My overall philosophy of discipline is that it should be fair, consistent, and reflect what would happen at a full-time job. I believe that schools are to teach students how to be good employees. With that in mind, I believe that discipline should reflect what their consequences would be like when they have a full-time job. For example, if they were rude to their boss, they would get written up. The equivalent of being written up at your job would be to get detention at school. Furthermore, if the students were to do something that would get them fired from their job, they would earn a day or two in ISS (In-School Suspension) or if it were severe enough OSS (Out-School Suspension). I want my students to be aware of what is acceptable when they are out in the world of employment. They should leave my classroom as employable and respectful human beings.
Current Discipline Policy
The rules in my classroom are to not speak while I am speaking, no cell phones or headphones out while I am teaching, be on time to class, and to pick up trash before you leave the classroom. I do one verbal warning with a detention on the second verbal warning. I email parents when I give detentions with details of what the student did to deserve the detention. I don’t give very many detentions because the verbal warnings usually do the trick. I do not believe that a student should get detention on the first offense (unless they cuss at me or bully other students) because with the special education students I work with, they may just not be aware that what they are doing is disrespectful or rude. I always let my students know that what they are doing would not be appropriate if they were at a job, therefore it is not appropriate at school and I let them know that if they keep the behavior up, they will get a detention. If they continue to be disrespectful, I follow through with the detention. If a student is tardy to my class (even by ten seconds), they get detention because if they were to be late for their job, they would get written up for it.
Development of Policy
As I mentioned earlier, I developed my discipline policy by thinking of the common discipline policy of full-time employers. I attempted to reflect the policy of full-time employers into the classroom so that my students are employable when they leave my class. The tardy policy is enforced by the school, but some teachers don’t follow it. I am not one of those teachers. In my first year teaching, I allowed my students to be a few seconds late, but I noticed that they were taking advantage of my kindness so I began to be very strict and now I don’t tolerate being tardy at all. I talk about how a job or a boss wouldn’t allow certain behaviors at the job site so I won’t allow the behaviors in the classroom.
Sending Students to Administration
I don’t send students to administration very often. This is my second year teaching and I’ve only had to call the administration three times. The first time was because a student was refusing to sign a detention slip, the second time was because a student refused to follow directions or to listen to me, and the third time a student cussed at me. I try not to rely on the principals to take care of my disciplinary needs because I want the students to view me as the main disciplinary. If I send the students to the office over every little thing, two things will happen–the principals will begin to think I have poor classroom management skills and the students will begin to see that I don’t have authority over my classroom. Another reason I don’t like to send students to the office so much is that it takes away from their learning. The more they are out of the classroom, the less time they spend learning something new. The only time students should be sent to the principal is if they are bullying other students, cuss at me/other students, or are acting out so outrageously that it is disrupting instruction time. If I’m not able to handle within a minute, then I send them out to the hallway and call a principal to the classroom.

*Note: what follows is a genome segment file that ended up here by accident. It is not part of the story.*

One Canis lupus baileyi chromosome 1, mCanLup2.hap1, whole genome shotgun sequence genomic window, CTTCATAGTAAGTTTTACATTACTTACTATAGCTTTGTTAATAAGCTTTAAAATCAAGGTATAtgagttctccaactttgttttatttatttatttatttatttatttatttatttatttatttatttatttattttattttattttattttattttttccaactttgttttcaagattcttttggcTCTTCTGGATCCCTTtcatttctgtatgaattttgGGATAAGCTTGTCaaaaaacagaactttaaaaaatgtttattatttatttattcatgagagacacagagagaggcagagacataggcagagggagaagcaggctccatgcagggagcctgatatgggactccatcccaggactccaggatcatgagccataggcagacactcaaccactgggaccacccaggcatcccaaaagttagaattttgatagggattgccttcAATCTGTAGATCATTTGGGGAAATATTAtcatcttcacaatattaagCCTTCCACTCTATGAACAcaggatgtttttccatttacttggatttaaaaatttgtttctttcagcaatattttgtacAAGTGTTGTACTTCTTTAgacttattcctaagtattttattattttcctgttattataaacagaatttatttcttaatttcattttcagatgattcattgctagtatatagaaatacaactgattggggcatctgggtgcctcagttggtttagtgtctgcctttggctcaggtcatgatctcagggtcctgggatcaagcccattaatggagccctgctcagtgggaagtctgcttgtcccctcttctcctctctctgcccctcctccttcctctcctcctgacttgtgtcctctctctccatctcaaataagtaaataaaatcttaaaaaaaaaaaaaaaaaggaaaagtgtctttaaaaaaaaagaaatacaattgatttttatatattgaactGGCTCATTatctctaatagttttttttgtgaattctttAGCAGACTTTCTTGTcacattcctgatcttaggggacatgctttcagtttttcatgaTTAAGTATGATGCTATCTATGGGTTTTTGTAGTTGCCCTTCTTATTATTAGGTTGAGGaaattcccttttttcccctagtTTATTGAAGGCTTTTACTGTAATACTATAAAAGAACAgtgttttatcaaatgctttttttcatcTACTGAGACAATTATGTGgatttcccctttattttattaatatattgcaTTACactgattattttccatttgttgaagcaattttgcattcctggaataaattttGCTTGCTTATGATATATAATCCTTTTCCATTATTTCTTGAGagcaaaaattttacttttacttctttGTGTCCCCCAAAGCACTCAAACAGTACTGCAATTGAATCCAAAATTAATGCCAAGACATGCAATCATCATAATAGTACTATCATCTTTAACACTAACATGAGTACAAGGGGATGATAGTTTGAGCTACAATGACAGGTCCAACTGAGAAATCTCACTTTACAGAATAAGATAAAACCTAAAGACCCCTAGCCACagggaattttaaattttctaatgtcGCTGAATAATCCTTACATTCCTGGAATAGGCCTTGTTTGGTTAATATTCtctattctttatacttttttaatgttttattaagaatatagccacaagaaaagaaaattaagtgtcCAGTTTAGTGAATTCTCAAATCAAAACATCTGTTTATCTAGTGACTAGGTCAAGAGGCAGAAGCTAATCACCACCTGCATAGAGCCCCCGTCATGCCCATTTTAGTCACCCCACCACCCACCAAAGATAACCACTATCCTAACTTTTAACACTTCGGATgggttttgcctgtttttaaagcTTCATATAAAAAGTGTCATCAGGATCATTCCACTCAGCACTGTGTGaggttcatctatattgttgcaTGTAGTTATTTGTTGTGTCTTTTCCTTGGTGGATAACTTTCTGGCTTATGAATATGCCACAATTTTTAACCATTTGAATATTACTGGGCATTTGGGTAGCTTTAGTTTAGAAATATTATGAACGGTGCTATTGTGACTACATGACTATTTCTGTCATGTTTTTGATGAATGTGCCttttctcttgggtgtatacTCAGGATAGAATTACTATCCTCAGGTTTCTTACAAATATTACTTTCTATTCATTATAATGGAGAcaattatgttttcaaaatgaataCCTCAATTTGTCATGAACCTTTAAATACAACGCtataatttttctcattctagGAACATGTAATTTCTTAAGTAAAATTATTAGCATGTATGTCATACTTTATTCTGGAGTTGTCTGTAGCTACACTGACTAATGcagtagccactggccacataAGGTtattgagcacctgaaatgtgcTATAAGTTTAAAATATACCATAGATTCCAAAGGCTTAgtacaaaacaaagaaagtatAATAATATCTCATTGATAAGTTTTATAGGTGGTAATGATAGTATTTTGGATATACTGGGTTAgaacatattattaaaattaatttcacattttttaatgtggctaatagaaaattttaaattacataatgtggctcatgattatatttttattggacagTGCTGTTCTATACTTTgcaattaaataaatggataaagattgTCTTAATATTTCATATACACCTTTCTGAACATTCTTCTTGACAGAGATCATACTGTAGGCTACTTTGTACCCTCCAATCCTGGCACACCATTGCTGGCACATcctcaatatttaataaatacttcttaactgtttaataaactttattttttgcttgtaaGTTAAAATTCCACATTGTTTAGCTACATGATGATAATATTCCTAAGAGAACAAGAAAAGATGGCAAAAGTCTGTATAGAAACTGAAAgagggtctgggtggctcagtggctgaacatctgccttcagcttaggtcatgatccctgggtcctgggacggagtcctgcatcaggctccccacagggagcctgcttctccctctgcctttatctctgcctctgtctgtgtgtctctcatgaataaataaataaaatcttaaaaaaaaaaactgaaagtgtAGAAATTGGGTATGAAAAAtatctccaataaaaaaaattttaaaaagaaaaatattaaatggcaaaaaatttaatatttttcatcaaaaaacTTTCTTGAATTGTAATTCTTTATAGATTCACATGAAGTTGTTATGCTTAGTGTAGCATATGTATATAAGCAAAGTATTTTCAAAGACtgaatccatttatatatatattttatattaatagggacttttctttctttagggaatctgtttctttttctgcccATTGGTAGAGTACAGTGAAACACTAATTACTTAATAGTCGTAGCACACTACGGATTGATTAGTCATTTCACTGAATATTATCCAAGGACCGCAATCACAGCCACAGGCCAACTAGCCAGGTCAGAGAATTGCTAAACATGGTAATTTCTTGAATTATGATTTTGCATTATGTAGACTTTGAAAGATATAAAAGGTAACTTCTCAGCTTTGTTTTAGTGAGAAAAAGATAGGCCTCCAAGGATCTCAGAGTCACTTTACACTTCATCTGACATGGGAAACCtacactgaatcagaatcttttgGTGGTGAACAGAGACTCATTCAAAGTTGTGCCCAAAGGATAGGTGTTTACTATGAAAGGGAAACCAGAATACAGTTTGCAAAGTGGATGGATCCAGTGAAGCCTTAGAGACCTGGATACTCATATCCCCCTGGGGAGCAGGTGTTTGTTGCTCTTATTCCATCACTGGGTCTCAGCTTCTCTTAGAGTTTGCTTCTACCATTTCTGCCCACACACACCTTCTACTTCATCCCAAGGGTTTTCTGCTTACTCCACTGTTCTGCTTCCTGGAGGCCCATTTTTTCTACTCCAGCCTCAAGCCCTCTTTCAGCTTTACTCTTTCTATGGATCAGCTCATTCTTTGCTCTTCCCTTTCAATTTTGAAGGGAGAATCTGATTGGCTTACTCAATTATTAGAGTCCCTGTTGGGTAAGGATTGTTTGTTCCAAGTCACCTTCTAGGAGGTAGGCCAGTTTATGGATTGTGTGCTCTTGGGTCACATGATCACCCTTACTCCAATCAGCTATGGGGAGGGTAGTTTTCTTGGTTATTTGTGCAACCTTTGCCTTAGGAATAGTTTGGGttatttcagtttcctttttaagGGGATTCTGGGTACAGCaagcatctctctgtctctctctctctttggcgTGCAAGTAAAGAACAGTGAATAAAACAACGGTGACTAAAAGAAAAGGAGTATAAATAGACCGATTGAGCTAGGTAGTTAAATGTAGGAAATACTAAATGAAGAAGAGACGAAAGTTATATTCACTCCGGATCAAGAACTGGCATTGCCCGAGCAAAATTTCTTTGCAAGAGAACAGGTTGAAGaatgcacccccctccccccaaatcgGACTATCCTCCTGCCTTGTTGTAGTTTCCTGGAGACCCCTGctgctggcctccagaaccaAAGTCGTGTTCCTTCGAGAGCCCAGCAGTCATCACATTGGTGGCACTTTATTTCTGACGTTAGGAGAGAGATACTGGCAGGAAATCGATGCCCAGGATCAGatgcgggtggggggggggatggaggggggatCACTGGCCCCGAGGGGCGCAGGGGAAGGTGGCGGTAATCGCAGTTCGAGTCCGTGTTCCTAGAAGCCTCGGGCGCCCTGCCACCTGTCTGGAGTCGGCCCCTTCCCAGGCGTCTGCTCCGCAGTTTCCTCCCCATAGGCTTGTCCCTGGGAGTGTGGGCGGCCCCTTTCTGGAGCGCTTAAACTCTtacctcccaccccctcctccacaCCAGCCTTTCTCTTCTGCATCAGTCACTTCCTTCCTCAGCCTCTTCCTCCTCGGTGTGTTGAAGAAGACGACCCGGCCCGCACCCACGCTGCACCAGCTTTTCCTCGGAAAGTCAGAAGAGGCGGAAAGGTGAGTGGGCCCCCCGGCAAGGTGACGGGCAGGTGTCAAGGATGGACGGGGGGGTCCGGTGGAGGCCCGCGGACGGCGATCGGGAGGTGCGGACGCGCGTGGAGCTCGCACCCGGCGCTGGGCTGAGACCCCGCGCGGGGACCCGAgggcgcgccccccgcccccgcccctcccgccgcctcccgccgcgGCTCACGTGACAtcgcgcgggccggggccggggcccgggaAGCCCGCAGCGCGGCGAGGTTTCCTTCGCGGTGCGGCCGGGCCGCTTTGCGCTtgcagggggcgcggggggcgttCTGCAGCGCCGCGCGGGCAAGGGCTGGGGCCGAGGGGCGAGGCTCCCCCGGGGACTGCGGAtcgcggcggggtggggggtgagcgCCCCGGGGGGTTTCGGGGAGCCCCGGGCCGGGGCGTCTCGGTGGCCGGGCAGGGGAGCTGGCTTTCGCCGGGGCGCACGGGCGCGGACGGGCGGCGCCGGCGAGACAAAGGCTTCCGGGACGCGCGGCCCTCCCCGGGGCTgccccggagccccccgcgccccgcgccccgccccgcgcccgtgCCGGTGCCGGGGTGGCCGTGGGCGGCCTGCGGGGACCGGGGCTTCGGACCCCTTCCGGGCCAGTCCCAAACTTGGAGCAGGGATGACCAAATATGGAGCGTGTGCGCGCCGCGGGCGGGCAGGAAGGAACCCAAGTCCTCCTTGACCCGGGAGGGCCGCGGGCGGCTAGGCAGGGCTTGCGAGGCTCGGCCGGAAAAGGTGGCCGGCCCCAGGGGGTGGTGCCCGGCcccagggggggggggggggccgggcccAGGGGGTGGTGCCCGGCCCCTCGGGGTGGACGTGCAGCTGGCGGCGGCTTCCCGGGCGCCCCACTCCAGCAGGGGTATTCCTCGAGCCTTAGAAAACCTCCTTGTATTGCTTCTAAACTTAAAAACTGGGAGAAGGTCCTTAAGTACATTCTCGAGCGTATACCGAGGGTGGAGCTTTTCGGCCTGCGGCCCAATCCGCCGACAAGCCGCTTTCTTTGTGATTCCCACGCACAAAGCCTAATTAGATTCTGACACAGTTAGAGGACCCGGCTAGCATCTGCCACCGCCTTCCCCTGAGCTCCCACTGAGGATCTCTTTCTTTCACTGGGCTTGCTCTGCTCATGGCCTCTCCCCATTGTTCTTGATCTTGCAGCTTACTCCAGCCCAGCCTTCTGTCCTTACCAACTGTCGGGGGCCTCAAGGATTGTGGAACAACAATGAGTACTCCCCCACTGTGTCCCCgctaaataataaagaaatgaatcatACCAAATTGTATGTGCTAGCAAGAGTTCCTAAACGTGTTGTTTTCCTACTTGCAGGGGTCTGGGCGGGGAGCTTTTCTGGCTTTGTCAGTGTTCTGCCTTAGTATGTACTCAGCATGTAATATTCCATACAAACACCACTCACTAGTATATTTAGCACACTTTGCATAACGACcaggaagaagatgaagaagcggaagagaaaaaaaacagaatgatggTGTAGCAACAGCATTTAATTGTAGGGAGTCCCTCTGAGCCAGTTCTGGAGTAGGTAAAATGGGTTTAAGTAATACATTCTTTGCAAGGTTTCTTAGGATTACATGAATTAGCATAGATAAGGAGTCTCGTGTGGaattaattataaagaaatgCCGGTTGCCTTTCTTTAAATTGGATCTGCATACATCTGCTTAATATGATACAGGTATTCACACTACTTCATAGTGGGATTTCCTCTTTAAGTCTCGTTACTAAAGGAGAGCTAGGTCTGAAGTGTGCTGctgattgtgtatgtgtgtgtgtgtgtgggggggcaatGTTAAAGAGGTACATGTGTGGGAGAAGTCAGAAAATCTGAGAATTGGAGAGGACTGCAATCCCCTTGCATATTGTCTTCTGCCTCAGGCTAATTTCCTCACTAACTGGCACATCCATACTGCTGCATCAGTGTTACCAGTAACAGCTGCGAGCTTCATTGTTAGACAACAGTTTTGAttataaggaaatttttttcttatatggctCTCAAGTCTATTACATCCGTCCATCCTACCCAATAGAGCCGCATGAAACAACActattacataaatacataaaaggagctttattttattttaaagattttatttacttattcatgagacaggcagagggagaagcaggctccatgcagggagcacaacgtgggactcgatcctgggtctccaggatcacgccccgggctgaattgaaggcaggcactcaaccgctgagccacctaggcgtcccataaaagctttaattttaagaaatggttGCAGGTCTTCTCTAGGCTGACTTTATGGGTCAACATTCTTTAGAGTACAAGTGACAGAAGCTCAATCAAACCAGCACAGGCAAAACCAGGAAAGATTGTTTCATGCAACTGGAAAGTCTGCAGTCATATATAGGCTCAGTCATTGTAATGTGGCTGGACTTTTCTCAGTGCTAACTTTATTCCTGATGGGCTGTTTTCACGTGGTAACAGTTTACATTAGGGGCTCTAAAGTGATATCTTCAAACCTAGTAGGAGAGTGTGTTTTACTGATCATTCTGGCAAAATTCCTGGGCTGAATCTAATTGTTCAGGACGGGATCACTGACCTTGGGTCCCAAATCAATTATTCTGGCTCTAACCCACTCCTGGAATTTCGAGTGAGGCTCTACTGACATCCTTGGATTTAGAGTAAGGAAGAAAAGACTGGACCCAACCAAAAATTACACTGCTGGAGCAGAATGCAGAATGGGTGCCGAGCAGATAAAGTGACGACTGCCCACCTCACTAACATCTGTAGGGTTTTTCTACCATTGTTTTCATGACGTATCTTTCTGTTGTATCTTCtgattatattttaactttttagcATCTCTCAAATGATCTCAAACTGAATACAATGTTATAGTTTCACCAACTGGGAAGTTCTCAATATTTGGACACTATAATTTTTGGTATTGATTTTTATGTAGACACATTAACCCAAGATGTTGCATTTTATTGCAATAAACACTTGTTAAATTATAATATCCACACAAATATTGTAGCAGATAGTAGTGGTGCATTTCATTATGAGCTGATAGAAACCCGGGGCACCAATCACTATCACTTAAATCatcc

The school I work at doesn’t allow corporal punishment. I agree that corporal punishment should not be allowed at school. As I previously mentioned, I believe that schools should reflect how employment works and even at jobs, people are not paddled. They are simply fired or suspended without pay. Not to mention corporal punishment is physically hurting someone. Students should not be taught that paddling someone is the way to get someone to behave the way you want them to. They should be taught that there are non-physical ways to achieve the desired behavior.
All in all, my philosophy of discipline was developed when I was asked to decide what the purpose of the school was. Students are taught so many things at school, but the main thing that students are taught is how to become valuable members of society. With that in the back of my mind, I decided that discipline should also reflect the kind of consequences they would face at a job so that they are prepared for their future after school. I teach special education students so I believe the best way to help them is to teach them how to be good employees so they can provide for themselves and their future families. I don’t want my students to rely on a government check to stay fed and housed. I want them to be good employees and have the ability to get and maintain a job.